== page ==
> WASHINGTON- (AP) The leader of the United States Department of
> Agriculture's National Institute for Food Research, Dr. Roger Beachy,
> admitted that the release of last week's request for proposals (RFP)
> from scientific researchers was "simply a gag to lighten the research
> funding environment" and that the real one will be released this week.
> "Researchers are too stressed out; it seems that all they do is write
> grants. The request for proposals to address extremely finite subject
> areas would alienate 95% of them and give them all an opportunity to
> take a weekend off and not think about grant writing. With that clean
> mental slate they will more actively attack the real RFP when it is
> released," said Beachy in a Friday phone interview.
> The national agricultural research community depends upon the USDA to
> fund a substantial part of its research. USDA support has dramatically
> assisted in increasing the food supply by funding a vast array of
> competitive basic and applied discovery research topics. By narrowing
> focus into non-traditional pigeonholes relevant to climate change and
> childhood obesity the broad sentiment in the plant research community
> is that they have been left out of funding opportunities.
> "I figured I'd just take the year off and do something novel. Maybe
> I'll teach students or get that surgery I've been postponing, " said
> Dr. Gordon Howe, Associate Professor of Biological Sciences at
> Dartmouth College. "There ain't a damn thing I can do unless I want
> to research on fat kids, and I have two of my own at home and sure
> don't want to look at someone else's."
> Others viewed the faux AFRI's request for proposals as a good thing.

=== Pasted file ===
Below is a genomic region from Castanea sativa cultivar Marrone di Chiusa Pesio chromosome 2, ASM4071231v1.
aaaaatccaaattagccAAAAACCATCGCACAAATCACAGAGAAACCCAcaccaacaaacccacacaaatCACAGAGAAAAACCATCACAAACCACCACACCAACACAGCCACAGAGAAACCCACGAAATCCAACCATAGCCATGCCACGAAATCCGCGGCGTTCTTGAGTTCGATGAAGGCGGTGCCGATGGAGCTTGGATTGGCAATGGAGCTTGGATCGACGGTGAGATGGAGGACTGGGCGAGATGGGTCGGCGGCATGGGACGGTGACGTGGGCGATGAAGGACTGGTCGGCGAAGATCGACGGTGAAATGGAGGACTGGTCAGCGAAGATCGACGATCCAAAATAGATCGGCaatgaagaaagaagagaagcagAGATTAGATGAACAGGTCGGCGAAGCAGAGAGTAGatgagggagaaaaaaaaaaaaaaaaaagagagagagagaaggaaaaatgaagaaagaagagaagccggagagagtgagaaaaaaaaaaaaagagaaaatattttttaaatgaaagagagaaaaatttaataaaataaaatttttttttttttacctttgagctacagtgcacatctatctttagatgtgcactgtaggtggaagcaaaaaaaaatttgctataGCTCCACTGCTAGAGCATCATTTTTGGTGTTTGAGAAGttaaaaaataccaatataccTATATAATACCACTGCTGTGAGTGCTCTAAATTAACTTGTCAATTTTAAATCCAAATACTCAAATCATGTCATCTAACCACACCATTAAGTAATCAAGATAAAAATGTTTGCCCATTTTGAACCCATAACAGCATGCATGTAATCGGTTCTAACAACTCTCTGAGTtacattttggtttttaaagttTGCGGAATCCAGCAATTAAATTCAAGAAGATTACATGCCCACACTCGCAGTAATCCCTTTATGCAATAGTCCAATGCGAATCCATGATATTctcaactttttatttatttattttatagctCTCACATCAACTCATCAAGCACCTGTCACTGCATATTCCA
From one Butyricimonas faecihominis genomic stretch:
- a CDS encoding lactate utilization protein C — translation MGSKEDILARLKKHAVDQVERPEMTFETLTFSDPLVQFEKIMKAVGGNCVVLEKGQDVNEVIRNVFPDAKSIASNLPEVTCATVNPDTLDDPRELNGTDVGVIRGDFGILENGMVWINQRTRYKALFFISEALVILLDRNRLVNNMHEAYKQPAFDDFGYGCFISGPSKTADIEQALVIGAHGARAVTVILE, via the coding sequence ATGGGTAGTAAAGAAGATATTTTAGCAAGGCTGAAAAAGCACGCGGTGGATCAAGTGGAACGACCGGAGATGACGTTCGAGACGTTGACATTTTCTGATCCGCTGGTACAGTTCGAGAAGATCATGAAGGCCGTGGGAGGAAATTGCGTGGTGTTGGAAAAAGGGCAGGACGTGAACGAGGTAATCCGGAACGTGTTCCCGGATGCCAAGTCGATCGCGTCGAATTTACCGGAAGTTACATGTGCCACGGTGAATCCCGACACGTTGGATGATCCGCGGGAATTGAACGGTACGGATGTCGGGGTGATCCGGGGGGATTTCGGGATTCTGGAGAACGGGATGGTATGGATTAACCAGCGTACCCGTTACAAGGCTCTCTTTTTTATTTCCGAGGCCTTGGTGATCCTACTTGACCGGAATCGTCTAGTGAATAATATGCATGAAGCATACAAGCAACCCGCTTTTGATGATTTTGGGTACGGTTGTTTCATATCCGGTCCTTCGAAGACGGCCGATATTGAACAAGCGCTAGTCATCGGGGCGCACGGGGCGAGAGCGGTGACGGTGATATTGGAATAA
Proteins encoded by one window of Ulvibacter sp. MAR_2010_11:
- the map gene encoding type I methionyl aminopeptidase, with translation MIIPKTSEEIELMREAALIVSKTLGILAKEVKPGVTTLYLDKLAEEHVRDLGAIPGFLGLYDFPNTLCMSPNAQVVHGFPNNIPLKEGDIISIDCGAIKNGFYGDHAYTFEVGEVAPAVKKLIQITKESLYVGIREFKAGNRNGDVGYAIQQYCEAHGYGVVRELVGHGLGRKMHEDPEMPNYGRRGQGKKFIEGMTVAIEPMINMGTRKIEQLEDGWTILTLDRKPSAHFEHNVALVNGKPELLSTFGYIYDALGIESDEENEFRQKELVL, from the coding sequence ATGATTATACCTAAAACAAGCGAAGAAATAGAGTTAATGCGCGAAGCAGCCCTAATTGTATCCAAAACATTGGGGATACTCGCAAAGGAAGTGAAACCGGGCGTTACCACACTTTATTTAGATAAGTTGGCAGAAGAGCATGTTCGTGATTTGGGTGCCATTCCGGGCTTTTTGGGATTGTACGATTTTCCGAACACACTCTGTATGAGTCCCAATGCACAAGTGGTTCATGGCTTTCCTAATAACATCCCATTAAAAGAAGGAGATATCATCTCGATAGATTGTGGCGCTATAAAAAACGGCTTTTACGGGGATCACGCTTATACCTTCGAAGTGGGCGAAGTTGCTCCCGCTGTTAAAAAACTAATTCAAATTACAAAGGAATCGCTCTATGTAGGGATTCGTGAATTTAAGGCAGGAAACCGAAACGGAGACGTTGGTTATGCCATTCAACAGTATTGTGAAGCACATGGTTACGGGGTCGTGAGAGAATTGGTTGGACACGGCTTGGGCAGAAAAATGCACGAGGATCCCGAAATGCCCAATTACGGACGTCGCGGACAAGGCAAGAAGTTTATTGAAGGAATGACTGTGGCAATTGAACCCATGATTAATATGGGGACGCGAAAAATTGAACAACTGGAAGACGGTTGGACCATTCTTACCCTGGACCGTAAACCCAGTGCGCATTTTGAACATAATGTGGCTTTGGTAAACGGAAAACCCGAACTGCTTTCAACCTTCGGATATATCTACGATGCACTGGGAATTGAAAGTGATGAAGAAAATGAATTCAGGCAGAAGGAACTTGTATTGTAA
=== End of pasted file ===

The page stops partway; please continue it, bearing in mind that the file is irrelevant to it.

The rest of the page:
> "I was ready to meet biofuels and childhood obesity all at once by
> liposuctioning kids and rendering their adipose tissue to power cars,"
> said MIT researcher Garrett Mellinia. "Not only does it solve two
> problems, the air around our highways and byways takes on a pleasant
> porky smell. now that the proposal slate has been recalled its back to
> the drawing board and actual plant science that affects people now."
> While some are critical of the "prank RFP" others see the humor.
> University of California Davis researcher Johanna Munns laughed, "I
> figured it had to be a joke. After a decade of no substantial
> increases in the science budget, then dissolution of biology funding
> with NASA, the ultra-competitive environment at NSF and the cuts at
> NIH, it had to be a gag- glad to see I was right."
> The actual RFP will be released on Monday, March 29th.
Hat Tip to Bruce Kirkpatrick for forwarding this email to me.
Writer unknown- please send clues.
Update: The actual RFP adresses extremely finite subject areas and excludes studies of plant disease resistance to bacterial, viral and fungal pathogens. Guess I will get that surgery that I have been postponing after all...
I know who wrote that. Check in the crazy Rosaceae community.
Everyone I know feels the same way about the RFP. No room for discovery research when you are asked to play in a tiny room. I did find one minor part of the Foundation Program that I get to write to, but it is waaaaaaaaaaaaaaaaaay outside of my training and interest.
I saw the Onion-Style RFP go through my email too.